The invasion of Bohemia by two separate armies had been ordered on June 22nd. Each of these armies had passed the mountain wall that shelters Bohemia on the north, and they were now only a day's march apart quartered in scattered villages a few hours' drive to the east of Gitschin. The troops were fatigued with a week's hard work. The Crown Prince coming from Silesia with 115,000 men had with various portions of his army fought three severe battles and as many serious skirmishes. His force lay on the left bank of the Elbe around his headquarters at Königinhof, twenty-one miles due east of Gitschin. Prince Frederick Charles, the king's nephew, commanded the other army of 140,000 men, which had met with little serious resistance, though the troops were tired with the needless marching caused by ill-considered arrangements. This prince had come to report in person to Gitschin from his headquarters at Kamenitz, six or seven miles to the east.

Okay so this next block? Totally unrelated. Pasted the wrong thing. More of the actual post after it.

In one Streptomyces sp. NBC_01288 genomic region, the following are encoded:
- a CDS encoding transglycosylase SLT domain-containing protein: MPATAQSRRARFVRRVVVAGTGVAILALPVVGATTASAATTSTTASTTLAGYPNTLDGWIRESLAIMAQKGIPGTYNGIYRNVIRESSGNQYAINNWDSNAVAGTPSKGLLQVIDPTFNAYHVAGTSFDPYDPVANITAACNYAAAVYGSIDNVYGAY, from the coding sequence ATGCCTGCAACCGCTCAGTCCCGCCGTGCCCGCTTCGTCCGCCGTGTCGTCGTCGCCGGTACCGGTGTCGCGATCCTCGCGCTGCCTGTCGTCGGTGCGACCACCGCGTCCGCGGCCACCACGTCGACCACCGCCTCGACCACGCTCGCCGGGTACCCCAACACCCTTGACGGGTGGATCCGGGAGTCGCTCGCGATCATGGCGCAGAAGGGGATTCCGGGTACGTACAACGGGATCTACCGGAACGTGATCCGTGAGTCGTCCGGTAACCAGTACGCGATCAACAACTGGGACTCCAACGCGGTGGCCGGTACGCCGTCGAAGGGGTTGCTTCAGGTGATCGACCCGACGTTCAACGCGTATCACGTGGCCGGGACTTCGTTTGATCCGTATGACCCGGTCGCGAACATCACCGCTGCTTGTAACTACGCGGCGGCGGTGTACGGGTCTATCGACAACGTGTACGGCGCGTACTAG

On the 16th of March 1909 came a new declaration from another Prime Minister. Mr. Asquith, on the introduction of the Navy Estimates, explained to the House of Commons that the Government had been surprised at the rate at which the new German navy was being constructed, and at the rapid growth of Germany's power to build battleships. But it is the first duty of a Government to provide for national security and to provide means to foresee. A Government that is surprised in a matter relating to war is already half defeated.
The creation of the German navy is the creation of means that could be used to challenge Great Britain's sea power and all that depends upon it. There has been no such challenge these hundred years, no challenge so formidable as that represented by the new German fleet these three hundred years. It brings with it a crisis in the national life of England as great as has ever been known; yet this crisis finds the British nation divided, unready and uncertain what leadership it is to expect.